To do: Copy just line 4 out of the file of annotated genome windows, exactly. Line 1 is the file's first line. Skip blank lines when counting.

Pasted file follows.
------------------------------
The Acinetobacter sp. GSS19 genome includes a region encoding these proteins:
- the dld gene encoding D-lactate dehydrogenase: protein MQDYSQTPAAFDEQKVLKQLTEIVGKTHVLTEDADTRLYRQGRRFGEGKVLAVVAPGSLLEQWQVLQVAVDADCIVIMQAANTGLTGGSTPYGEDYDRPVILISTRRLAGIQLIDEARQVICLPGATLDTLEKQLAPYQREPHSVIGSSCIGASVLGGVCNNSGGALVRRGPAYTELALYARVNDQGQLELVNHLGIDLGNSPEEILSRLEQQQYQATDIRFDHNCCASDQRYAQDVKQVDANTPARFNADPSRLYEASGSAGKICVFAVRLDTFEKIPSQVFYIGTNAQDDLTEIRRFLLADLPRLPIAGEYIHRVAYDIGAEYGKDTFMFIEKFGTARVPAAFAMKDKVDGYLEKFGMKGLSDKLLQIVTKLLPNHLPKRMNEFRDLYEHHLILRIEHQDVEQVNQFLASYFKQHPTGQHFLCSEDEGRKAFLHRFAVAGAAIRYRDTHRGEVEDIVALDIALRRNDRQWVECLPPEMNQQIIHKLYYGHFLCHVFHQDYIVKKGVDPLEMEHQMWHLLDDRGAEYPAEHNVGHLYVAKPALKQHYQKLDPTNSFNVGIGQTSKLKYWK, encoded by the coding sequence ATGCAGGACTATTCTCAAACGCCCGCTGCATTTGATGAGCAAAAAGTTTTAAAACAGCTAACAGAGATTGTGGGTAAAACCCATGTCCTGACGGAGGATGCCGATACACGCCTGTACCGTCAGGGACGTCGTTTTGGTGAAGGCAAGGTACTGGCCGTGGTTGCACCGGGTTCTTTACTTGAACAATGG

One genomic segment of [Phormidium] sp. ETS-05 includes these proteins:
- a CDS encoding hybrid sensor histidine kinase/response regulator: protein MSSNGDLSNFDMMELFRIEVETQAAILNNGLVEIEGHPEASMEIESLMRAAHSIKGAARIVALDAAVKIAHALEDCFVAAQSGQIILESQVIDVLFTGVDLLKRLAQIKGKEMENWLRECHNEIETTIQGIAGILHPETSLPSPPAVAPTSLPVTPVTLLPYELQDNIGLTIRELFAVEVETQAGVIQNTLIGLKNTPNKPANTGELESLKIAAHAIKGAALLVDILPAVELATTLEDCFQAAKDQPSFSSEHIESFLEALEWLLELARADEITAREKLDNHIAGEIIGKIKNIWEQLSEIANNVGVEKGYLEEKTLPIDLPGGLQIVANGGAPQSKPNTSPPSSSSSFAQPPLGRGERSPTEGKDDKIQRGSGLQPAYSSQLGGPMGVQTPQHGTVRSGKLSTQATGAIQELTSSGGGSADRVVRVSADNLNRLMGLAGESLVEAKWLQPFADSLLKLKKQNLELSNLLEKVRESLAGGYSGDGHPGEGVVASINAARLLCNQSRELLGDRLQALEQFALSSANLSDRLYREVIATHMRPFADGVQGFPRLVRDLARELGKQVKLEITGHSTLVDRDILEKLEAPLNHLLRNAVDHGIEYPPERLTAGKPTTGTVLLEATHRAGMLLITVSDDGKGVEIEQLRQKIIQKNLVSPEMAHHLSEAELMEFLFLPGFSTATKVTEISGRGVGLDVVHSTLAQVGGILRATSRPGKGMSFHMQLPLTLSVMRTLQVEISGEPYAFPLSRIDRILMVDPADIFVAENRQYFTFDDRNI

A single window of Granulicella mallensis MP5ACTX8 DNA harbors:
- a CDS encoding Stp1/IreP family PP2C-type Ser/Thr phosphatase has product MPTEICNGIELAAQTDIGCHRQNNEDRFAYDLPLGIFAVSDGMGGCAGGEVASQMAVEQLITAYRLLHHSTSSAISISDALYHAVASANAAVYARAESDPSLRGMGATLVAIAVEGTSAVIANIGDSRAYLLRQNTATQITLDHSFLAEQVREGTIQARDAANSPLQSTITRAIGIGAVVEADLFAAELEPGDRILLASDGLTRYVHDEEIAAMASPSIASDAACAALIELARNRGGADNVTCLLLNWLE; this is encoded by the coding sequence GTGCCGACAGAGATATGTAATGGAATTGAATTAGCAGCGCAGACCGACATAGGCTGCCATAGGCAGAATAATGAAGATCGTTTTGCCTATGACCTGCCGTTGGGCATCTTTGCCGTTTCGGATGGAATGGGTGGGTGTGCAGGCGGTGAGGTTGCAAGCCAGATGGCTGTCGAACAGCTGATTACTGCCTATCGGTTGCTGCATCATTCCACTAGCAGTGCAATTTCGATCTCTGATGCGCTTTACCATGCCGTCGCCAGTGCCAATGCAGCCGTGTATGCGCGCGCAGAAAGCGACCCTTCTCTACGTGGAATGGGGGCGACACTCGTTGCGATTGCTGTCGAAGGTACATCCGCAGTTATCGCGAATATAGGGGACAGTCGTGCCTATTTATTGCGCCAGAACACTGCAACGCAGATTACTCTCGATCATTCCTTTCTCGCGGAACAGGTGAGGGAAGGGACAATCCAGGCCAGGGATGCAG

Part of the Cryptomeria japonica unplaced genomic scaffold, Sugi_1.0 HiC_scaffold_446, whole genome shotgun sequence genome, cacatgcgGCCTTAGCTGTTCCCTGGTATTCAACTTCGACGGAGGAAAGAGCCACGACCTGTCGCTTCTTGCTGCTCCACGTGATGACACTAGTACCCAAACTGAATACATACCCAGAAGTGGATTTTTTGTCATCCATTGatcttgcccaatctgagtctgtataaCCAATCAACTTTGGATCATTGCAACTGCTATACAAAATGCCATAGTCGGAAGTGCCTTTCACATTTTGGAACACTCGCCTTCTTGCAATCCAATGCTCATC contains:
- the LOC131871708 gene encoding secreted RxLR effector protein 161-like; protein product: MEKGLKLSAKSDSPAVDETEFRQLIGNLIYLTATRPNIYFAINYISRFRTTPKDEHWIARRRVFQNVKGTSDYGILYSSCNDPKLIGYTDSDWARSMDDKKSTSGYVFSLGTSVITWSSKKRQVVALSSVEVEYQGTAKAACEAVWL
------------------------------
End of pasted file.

- a CDS encoding hybrid sensor histidine kinase/response regulator: protein MSSNGDLSNFDMMELFRIEVETQAAILNNGLVEIEGHPEASMEIESLMRAAHSIKGAARIVALDAAVKIAHALEDCFVAAQSGQIILESQVIDVLFTGVDLLKRLAQIKGKEMENWLRECHNEIETTIQGIAGILHPETSLPSPPAVAPTSLPVTPVTLLPYELQDNIGLTIRELFAVEVETQAGVIQNTLIGLKNTPNKPANTGELESLKIAAHAIKGAALLVDILPAVELATTLEDCFQAAKDQPSFSSEHIESFLEALEWLLELARADEITAREKLDNHIAGEIIGKIKNIWEQLSEIANNVGVEKGYLEEKTLPIDLPGGLQIVANGGAPQSKPNTSPPSSSSSFAQPPLGRGERSPTEGKDDKIQRGSGLQPAYSSQLGGPMGVQTPQHGTVRSGKLSTQATGAIQELTSSGGGSADRVVRVSADNLNRLMGLAGESLVEAKWLQPFADSLLKLKKQNLELSNLLEKVRESLAGGYSGDGHPGEGVVASINAARLLCNQSRELLGDRLQALEQFALSSANLSDRLYREVIATHMRPFADGVQGFPRLVRDLARELGKQVKLEITGHSTLVDRDILEKLEAPLNHLLRNAVDHGIEYPPERLTAGKPTTGTVLLEATHRAGMLLITVSDDGKGVEIEQLRQKIIQKNLVSPEMAHHLSEAELMEFLFLPGFSTATKVTEISGRGVGLDVVHSTLAQVGGILRATSRPGKGMSFHMQLPLTLSVMRTLQVEISGEPYAFPLSRIDRILMVDPADIFVAENRQYFTFDDRNI